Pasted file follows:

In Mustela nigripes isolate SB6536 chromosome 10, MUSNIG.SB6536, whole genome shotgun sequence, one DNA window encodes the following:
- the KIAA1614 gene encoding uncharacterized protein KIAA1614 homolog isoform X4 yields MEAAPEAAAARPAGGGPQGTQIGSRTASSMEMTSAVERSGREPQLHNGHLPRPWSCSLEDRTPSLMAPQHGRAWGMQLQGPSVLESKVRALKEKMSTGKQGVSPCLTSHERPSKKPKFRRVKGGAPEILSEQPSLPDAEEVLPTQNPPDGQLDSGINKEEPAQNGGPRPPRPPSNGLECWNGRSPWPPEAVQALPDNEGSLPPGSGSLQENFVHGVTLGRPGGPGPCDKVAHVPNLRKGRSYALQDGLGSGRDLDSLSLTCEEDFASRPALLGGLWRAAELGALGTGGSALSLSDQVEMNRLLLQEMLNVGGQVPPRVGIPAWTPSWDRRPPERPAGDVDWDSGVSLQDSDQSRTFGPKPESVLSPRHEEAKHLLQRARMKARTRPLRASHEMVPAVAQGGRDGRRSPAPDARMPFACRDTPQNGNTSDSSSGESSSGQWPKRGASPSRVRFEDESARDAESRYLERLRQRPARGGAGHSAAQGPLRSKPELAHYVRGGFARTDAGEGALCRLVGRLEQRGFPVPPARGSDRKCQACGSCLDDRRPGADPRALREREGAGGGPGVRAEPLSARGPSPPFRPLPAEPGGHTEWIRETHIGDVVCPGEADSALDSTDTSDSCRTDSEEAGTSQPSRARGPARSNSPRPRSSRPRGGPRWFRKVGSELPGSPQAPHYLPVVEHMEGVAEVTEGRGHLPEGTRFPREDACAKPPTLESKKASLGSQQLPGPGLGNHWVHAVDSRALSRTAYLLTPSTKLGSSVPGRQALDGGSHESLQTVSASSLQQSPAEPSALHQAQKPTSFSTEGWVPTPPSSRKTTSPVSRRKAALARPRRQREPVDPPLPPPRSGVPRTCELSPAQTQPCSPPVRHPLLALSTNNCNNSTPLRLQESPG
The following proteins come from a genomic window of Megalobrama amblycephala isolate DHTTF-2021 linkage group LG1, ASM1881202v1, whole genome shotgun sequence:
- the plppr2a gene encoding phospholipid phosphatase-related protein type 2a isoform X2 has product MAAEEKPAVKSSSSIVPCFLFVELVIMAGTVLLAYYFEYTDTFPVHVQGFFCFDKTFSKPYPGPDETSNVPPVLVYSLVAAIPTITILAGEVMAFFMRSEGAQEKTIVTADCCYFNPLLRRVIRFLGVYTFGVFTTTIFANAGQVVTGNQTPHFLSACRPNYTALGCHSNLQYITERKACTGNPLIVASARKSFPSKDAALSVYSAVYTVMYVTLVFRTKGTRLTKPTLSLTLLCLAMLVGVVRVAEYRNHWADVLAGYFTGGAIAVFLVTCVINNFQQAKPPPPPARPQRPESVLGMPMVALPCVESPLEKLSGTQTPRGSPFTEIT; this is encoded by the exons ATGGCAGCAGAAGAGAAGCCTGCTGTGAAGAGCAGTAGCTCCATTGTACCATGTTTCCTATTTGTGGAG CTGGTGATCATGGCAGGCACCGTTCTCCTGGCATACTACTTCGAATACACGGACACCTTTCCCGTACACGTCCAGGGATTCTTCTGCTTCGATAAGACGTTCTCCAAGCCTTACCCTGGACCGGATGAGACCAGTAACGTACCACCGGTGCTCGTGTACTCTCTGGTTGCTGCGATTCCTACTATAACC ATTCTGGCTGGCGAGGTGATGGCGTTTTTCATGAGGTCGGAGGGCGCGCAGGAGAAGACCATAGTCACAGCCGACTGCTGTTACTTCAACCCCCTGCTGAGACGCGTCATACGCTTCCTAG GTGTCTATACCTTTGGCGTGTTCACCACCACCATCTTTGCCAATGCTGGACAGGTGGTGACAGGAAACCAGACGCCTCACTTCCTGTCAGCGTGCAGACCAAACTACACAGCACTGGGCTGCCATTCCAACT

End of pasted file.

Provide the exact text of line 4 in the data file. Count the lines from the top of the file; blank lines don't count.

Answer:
- the plppr2a gene encoding phospholipid phosphatase-related protein type 2a isoform X2 has product MAAEEKPAVKSSSSIVPCFLFVELVIMAGTVLLAYYFEYTDTFPVHVQGFFCFDKTFSKPYPGPDETSNVPPVLVYSLVAAIPTITILAGEVMAFFMRSEGAQEKTIVTADCCYFNPLLRRVIRFLGVYTFGVFTTTIFANAGQVVTGNQTPHFLSACRPNYTALGCHSNLQYITERKACTGNPLIVASARKSFPSKDAALSVYSAVYTVMYVTLVFRTKGTRLTKPTLSLTLLCLAMLVGVVRVAEYRNHWADVLAGYFTGGAIAVFLVTCVINNFQQAKPPPPPARPQRPESVLGMPMVALPCVESPLEKLSGTQTPRGSPFTEIT; this is encoded by the exons ATGGCAGCAGAAGAGAAGCCTGCTGTGAAGAGCAGTAGCTCCATTGTACCATGTTTCCTATTTGTGGAG CTGGTGATCATGGCAGGCACCGTTCTCCTGGCATACTACTTCGAATACACGGACACCTTTCCCGTACACGTCCAGGGATTCTTCTGCTTCGATAAGACGTTCTCCAAGCCTTACCCTGGACCGGATGAGACCAGTAACGTACCACCGGTGCTCGTGTACTCTCTGGTTGCTGCGATTCCTACTATAACC ATTCTGGCTGGCGAGGTGATGGCGTTTTTCATGAGGTCGGAGGGCGCGCAGGAGAAGACCATAGTCACAGCCGACTGCTGTTACTTCAACCCCCTGCTGAGACGCGTCATACGCTTCCTAG GTGTCTATACCTTTGGCGTGTTCACCACCACCATCTTTGCCAATGCTGGACAGGTGGTGACAGGAAACCAGACGCCTCACTTCCTGTCAGCGTGCAGACCAAACTACACAGCACTGGGCTGCCATTCCAACT